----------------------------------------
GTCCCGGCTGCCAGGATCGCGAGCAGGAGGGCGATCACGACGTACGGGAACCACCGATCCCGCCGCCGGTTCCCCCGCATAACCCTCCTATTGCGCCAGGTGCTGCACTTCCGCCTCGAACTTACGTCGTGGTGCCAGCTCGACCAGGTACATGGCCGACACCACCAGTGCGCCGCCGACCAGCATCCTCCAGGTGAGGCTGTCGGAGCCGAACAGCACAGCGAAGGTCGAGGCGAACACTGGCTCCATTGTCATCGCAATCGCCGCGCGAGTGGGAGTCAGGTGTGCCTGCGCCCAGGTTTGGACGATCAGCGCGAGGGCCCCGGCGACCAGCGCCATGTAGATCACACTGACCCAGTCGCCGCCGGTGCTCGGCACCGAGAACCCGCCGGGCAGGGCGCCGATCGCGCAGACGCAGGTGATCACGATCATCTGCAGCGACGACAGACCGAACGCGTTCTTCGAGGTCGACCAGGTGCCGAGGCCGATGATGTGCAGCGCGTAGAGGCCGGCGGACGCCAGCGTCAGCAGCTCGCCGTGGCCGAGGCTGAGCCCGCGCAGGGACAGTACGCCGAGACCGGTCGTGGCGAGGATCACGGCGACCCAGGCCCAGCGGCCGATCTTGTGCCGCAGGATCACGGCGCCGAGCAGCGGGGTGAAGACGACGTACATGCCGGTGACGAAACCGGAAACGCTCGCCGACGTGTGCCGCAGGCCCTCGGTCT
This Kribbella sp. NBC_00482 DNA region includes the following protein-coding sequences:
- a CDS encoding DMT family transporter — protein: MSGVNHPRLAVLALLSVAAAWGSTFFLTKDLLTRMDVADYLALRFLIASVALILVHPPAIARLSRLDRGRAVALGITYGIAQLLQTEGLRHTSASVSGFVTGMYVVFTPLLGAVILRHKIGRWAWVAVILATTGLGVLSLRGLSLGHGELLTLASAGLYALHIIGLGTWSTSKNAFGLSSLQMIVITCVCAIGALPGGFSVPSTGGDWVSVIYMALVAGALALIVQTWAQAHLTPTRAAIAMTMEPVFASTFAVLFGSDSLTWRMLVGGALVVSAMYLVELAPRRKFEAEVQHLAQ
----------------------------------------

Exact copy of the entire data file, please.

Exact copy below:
GTCCCGGCTGCCAGGATCGCGAGCAGGAGGGCGATCACGACGTACGGGAACCACCGATCCCGCCGCCGGTTCCCCCGCATAACCCTCCTATTGCGCCAGGTGCTGCACTTCCGCCTCGAACTTACGTCGTGGTGCCAGCTCGACCAGGTACATGGCCGACACCACCAGTGCGCCGCCGACCAGCATCCTCCAGGTGAGGCTGTCGGAGCCGAACAGCACAGCGAAGGTCGAGGCGAACACTGGCTCCATTGTCATCGCAATCGCCGCGCGAGTGGGAGTCAGGTGTGCCTGCGCCCAGGTTTGGACGATCAGCGCGAGGGCCCCGGCGACCAGCGCCATGTAGATCACACTGACCCAGTCGCCGCCGGTGCTCGGCACCGAGAACCCGCCGGGCAGGGCGCCGATCGCGCAGACGCAGGTGATCACGATCATCTGCAGCGACGACAGACCGAACGCGTTCTTCGAGGTCGACCAGGTGCCGAGGCCGATGATGTGCAGCGCGTAGAGGCCGGCGGACGCCAGCGTCAGCAGCTCGCCGTGGCCGAGGCTGAGCCCGCGCAGGGACAGTACGCCGAGACCGGTCGTGGCGAGGATCACGGCGACCCAGGCCCAGCGGCCGATCTTGTGCCGCAGGATCACGGCGCCGAGCAGCGGGGTGAAGACGACGTACATGCCGGTGACGAAACCGGAAACGCTCGCCGACGTGTGCCGCAGGCCCTCGGTCT
This Kribbella sp. NBC_00482 DNA region includes the following protein-coding sequences:
- a CDS encoding DMT family transporter — protein: MSGVNHPRLAVLALLSVAAAWGSTFFLTKDLLTRMDVADYLALRFLIASVALILVHPPAIARLSRLDRGRAVALGITYGIAQLLQTEGLRHTSASVSGFVTGMYVVFTPLLGAVILRHKIGRWAWVAVILATTGLGVLSLRGLSLGHGELLTLASAGLYALHIIGLGTWSTSKNAFGLSSLQMIVITCVCAIGALPGGFSVPSTGGDWVSVIYMALVAGALALIVQTWAQAHLTPTRAAIAMTMEPVFASTFAVLFGSDSLTWRMLVGGALVVSAMYLVELAPRRKFEAEVQHLAQ